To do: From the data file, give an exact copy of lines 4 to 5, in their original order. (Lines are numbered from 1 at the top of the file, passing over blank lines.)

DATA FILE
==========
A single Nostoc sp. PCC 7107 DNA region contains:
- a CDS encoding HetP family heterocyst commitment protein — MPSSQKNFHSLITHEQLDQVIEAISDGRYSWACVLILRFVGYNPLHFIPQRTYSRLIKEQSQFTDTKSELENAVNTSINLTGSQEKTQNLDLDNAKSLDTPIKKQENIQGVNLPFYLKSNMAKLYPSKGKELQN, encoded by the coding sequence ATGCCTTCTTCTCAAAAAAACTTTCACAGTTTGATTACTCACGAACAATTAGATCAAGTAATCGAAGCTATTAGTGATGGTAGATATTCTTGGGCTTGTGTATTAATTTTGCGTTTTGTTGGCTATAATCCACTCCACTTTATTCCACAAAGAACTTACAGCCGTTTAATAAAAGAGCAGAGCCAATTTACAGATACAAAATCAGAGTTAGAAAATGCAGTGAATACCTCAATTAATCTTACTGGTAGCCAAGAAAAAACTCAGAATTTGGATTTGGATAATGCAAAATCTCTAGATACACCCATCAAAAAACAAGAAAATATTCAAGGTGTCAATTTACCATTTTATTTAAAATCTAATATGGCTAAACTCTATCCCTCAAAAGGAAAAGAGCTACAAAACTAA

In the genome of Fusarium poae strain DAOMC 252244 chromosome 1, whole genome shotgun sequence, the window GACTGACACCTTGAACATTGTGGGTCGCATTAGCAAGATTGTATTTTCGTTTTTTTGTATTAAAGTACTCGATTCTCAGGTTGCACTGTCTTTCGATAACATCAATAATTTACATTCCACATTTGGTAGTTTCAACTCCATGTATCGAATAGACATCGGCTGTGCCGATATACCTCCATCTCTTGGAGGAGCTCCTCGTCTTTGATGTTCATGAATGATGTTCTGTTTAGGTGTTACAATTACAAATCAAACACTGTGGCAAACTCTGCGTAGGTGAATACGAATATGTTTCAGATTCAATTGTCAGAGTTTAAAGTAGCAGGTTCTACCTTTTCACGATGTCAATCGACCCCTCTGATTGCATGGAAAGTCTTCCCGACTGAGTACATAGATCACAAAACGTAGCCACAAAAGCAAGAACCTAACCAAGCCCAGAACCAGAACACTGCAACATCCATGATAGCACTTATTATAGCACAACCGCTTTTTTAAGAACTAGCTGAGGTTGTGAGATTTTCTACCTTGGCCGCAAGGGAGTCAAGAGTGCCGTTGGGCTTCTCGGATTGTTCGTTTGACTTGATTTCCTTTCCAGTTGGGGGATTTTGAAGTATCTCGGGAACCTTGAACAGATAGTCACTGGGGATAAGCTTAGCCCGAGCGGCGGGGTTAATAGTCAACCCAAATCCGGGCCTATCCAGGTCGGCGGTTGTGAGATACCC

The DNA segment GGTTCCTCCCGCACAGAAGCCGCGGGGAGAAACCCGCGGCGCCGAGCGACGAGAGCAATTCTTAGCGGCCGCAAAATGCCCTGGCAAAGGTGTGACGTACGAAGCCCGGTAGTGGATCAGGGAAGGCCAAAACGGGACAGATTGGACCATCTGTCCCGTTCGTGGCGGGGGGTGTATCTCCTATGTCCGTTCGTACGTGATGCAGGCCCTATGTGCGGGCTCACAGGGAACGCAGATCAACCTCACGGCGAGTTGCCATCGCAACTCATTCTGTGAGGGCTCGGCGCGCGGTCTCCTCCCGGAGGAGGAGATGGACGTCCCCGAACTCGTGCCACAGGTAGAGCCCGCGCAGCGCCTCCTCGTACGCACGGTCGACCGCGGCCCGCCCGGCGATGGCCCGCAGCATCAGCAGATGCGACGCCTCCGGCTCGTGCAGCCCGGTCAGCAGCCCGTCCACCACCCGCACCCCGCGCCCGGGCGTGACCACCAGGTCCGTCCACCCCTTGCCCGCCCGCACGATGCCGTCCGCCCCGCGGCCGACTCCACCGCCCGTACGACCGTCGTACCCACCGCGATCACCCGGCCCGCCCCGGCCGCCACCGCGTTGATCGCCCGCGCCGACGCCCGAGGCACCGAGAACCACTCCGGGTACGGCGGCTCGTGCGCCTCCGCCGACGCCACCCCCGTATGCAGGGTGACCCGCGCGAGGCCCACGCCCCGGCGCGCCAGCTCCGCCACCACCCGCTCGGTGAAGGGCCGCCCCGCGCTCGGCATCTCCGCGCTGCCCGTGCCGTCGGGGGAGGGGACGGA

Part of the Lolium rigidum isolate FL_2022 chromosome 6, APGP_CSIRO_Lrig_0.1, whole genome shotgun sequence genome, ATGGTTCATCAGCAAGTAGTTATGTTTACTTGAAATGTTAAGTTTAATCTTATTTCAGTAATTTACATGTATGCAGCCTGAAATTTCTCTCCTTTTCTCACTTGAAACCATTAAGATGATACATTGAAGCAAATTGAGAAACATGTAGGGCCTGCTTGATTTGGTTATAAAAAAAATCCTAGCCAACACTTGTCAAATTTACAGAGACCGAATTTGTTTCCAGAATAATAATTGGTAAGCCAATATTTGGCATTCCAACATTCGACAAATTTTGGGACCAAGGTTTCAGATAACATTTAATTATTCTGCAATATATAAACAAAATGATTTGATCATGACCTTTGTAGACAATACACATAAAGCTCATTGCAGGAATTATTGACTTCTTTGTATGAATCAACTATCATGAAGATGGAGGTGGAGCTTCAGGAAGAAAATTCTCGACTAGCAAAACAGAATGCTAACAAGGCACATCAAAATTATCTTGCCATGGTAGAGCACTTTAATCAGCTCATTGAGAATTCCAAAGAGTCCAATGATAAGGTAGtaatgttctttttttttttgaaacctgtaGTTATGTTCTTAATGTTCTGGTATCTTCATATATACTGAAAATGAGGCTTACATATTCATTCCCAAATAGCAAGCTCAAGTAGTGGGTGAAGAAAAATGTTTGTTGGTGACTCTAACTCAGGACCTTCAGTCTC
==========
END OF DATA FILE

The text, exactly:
The DNA segment GGTTCCTCCCGCACAGAAGCCGCGGGGAGAAACCCGCGGCGCCGAGCGACGAGAGCAATTCTTAGCGGCCGCAAAATGCCCTGGCAAAGGTGTGACGTACGAAGCCCGGTAGTGGATCAGGGAAGGCCAAAACGGGACAGATTGGACCATCTGTCCCGTTCGTGGCGGGGGGTGTATCTCCTATGTCCGTTCGTACGTGATGCAGGCCCTATGTGCGGGCTCACAGGGAACGCAGATCAACCTCACGGCGAGTTGCCATCGCAACTCATTCTGTGAGGGCTCGGCGCGCGGTCTCCTCCCGGAGGAGGAGATGGACGTCCCCGAACTCGTGCCACAGGTAGAGCCCGCGCAGCGCCTCCTCGTACGCACGGTCGACCGCGGCCCGCCCGGCGATGGCCCGCAGCATCAGCAGATGCGACGCCTCCGGCTCGTGCAGCCCGGTCAGCAGCCCGTCCACCACCCGCACCCCGCGCCCGGGCGTGACCACCAGGTCCGTCCACCCCTTGCCCGCCCGCACGATGCCGTCCGCCCCGCGGCCGACTCCACCGCCCGTACGACCGTCGTACCCACCGCGATCACCCGGCCCGCCCCGGCCGCCACCGCGTTGATCGCCCGCGCCGACGCCCGAGGCACCGAGAACCACTCCGGGTACGGCGGCTCGTGCGCCTCCGCCGACGCCACCCCCGTATGCAGGGTGACCCGCGCGAGGCCCACGCCCCGGCGCGCCAGCTCCGCCACCACCCGCTCGGTGAAGGGCCGCCCCGCGCTCGGCATCTCCGCGCTGCCCGTGCCGTCGGGGGAGGGGACGGA

Part of the Lolium rigidum isolate FL_2022 chromosome 6, APGP_CSIRO_Lrig_0.1, whole genome shotgun sequence genome, ATGGTTCATCAGCAAGTAGTTATGTTTACTTGAAATGTTAAGTTTAATCTTATTTCAGTAATTTACATGTATGCAGCCTGAAATTTCTCTCCTTTTCTCACTTGAAACCATTAAGATGATACATTGAAGCAAATTGAGAAACATGTAGGGCCTGCTTGATTTGGTTATAAAAAAAATCCTAGCCAACACTTGTCAAATTTACAGAGACCGAATTTGTTTCCAGAATAATAATTGGTAAGCCAATATTTGGCATTCCAACATTCGACAAATTTTGGGACCAAGGTTTCAGATAACATTTAATTATTCTGCAATATATAAACAAAATGATTTGATCATGACCTTTGTAGACAATACACATAAAGCTCATTGCAGGAATTATTGACTTCTTTGTATGAATCAACTATCATGAAGATGGAGGTGGAGCTTCAGGAAGAAAATTCTCGACTAGCAAAACAGAATGCTAACAAGGCACATCAAAATTATCTTGCCATGGTAGAGCACTTTAATCAGCTCATTGAGAATTCCAAAGAGTCCAATGATAAGGTAGtaatgttctttttttttttgaaacctgtaGTTATGTTCTTAATGTTCTGGTATCTTCATATATACTGAAAATGAGGCTTACATATTCATTCCCAAATAGCAAGCTCAAGTAGTGGGTGAAGAAAAATGTTTGTTGGTGACTCTAACTCAGGACCTTCAGTCTC